Far'ata, Imatin

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Saraleh A., Dafna A., Lilka F., Adam R., Dvorka A., (Reporting) Translation: Bracha B.A.

We arrived at Farata to the hill overlooking Chavat Gilead.  We were hoping to meet the store owner whom we had met in the past to hear what people knew in the village regarding the three settlers from Chavat Gilead who were caught by the authorities after burning cars and harassing in Farata.   The store was closed, but as we stood on the hill looking out W. talked with us.  He was building a house in the outskirts of the village.  He invited us for coffee on his plot next to the storeroom where he keeps his building materials, and he proudly showed us the vegetable garden he had planted.  

He did not complain about the settlers at all, in fact he said that things had been quiet during the past month.  He reported that about a month before the car – burning incident someone broke into his storeroom that we were sitting next to.  The thief sawed the lock and stole all the building materials, which were worth NIS 3,000, opened the gas balloons that were stored there, and closed all the windows.  He assumes that the thief expected that the entire building, which also had electrical wiring, would explode at some point, perhaps when its owners entered with lit cigarettes.  When W. approached the storeroom at night he smelled the gas and discovered the break-in.  He repeatedly said that he did not know who did it.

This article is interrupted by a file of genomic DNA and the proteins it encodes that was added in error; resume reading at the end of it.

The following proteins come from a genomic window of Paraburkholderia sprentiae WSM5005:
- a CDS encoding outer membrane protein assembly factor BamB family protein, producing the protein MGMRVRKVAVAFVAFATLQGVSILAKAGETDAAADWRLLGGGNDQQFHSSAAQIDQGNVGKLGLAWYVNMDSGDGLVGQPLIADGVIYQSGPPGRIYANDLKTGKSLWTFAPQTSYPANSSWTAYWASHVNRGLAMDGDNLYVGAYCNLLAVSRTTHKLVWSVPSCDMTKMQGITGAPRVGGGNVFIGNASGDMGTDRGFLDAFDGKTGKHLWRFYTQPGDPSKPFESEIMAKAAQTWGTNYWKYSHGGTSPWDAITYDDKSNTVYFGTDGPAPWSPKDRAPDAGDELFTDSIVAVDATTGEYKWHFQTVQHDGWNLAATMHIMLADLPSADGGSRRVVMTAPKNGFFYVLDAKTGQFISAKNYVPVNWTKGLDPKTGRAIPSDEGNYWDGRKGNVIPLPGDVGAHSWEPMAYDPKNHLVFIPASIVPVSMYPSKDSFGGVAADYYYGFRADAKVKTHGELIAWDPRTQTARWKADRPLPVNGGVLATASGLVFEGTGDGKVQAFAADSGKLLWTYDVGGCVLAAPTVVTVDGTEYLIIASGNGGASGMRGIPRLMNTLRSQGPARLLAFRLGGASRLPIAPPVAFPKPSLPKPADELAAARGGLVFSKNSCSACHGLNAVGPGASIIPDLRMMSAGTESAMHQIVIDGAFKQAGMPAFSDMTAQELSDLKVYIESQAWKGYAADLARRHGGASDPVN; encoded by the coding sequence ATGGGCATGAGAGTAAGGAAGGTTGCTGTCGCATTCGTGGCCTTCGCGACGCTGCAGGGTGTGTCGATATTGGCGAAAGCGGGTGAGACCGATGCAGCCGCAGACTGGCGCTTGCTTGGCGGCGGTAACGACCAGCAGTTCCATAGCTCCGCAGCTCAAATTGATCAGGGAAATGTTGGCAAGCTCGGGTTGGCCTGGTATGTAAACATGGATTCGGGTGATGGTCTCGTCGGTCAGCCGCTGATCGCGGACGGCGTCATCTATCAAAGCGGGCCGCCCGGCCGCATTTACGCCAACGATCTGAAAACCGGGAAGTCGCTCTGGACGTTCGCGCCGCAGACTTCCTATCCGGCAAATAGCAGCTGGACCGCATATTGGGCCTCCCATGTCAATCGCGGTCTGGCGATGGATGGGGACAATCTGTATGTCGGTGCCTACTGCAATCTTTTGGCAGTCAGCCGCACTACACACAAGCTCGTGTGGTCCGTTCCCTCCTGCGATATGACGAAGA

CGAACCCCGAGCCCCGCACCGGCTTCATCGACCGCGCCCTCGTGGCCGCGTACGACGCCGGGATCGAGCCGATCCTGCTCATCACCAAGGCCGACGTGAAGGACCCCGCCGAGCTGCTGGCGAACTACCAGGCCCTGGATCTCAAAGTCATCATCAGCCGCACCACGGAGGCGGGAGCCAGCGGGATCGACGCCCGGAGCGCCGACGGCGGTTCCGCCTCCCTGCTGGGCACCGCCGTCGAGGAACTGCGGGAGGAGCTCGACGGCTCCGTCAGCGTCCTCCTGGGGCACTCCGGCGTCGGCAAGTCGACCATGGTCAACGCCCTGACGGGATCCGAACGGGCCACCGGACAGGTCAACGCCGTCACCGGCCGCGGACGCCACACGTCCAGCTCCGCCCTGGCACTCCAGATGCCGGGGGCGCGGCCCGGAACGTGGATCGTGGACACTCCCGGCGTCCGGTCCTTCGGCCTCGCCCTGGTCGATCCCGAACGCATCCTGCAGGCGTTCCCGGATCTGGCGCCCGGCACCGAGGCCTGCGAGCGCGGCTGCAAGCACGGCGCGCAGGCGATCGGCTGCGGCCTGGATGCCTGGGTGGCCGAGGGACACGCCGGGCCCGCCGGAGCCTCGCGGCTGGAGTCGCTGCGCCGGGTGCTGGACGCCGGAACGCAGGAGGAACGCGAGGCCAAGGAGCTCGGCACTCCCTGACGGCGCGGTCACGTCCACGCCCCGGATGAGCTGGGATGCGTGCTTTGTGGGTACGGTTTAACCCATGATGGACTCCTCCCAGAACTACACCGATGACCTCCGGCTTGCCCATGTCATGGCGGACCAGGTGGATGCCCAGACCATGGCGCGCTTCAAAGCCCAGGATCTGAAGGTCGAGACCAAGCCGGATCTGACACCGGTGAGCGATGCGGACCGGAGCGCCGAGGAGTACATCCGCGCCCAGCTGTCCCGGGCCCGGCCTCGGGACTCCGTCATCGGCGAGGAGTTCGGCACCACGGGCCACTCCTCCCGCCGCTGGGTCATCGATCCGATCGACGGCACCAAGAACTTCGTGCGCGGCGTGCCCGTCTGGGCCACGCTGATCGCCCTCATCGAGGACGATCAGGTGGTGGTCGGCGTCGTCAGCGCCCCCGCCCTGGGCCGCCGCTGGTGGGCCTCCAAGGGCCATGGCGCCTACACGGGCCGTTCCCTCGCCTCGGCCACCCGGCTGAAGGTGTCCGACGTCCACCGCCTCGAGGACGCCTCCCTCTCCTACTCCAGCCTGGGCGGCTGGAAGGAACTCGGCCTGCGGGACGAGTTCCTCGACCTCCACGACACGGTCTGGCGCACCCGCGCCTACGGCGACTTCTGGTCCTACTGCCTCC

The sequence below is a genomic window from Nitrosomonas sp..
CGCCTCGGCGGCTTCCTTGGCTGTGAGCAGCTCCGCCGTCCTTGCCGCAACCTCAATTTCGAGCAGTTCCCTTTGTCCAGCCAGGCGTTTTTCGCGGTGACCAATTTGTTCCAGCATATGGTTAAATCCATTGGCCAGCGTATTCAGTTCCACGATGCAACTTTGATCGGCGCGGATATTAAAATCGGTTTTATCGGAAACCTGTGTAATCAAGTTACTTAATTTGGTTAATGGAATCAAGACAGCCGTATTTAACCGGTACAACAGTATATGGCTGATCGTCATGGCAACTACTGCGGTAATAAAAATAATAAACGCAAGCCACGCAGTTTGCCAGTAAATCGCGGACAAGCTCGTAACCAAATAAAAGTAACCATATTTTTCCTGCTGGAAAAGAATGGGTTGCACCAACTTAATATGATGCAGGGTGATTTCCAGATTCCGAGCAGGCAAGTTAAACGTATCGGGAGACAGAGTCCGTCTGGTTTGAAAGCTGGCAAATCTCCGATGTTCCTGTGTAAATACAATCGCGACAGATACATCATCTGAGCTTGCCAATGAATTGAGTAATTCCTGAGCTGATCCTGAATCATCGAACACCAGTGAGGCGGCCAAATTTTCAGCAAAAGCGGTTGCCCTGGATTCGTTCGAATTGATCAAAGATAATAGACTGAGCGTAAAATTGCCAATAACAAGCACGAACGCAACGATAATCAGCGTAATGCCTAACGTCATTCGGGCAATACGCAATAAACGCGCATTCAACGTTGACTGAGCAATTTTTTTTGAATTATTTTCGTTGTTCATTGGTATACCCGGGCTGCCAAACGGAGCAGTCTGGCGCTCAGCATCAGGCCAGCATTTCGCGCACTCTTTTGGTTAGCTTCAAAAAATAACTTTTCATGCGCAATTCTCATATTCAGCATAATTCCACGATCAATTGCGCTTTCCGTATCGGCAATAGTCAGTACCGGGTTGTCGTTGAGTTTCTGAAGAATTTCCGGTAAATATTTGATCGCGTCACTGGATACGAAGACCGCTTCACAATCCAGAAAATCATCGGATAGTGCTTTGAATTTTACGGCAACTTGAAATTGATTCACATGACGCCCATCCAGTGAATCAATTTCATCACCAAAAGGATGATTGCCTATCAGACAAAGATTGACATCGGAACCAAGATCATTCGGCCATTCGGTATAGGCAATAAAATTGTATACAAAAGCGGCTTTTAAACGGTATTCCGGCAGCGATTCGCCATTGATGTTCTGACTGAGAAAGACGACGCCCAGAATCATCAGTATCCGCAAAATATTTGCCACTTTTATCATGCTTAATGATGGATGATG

We arrived at Imatin at 14:30 to teach the children English as planned.  We were amazed to discover that there were about 90 girls waiting there!  The head of the clubhouse and the mayor of the village have been asking us to teach the children English for several weeks.   This week we managed to make arrangements for this.  Adam arrived last week and was the first person to begin, and gave an introductory lesson with the high school girls which pleased everyone.  There followed an assertive request to teach the younger children. 

When we arrived we wondered how we would be able to teach such a large number of children.  It then became apparent that the organizers had already thought about everything. Within a few minutes the girls divided themselves into four groups, led by the organizers and a Koran teacher and another teacher from the school.   Each group had 20-30 girls.  The 10th and 11th graders went to one class to be taught by Adam, and the 8th and 9th graders went to two other classrooms with Lilka and Dvorka, and the youngest girls went to the courtyard with Saraleh and Dafna.  The organizers each sat in on a class to ensure that things went smoothly.

The lessons were wonderful.  The girls were eager to learn and they were adorable and the lesson was pleasant and exciting.  It was a little more difficult with the younger girls because of their age and because the organizers were not present in the classroom as they were in the others. Their level of knowledge was better than we expected, but still relatively poor.  At the end of the lesson with the 8th graders one of the girls approached and asked that during the next lesson we have a discussion about their families.  That is what we will do.  It was wonderful to see how seriously the organizers here relate to our informal studies, and apparently to learning in general.

 We were unable to accept the organizers' invitation to have coffee at the end of the lesson, but we promised to continue next week and said goodbye.  The time passed by quickly!  At 16:30 we left to drive back.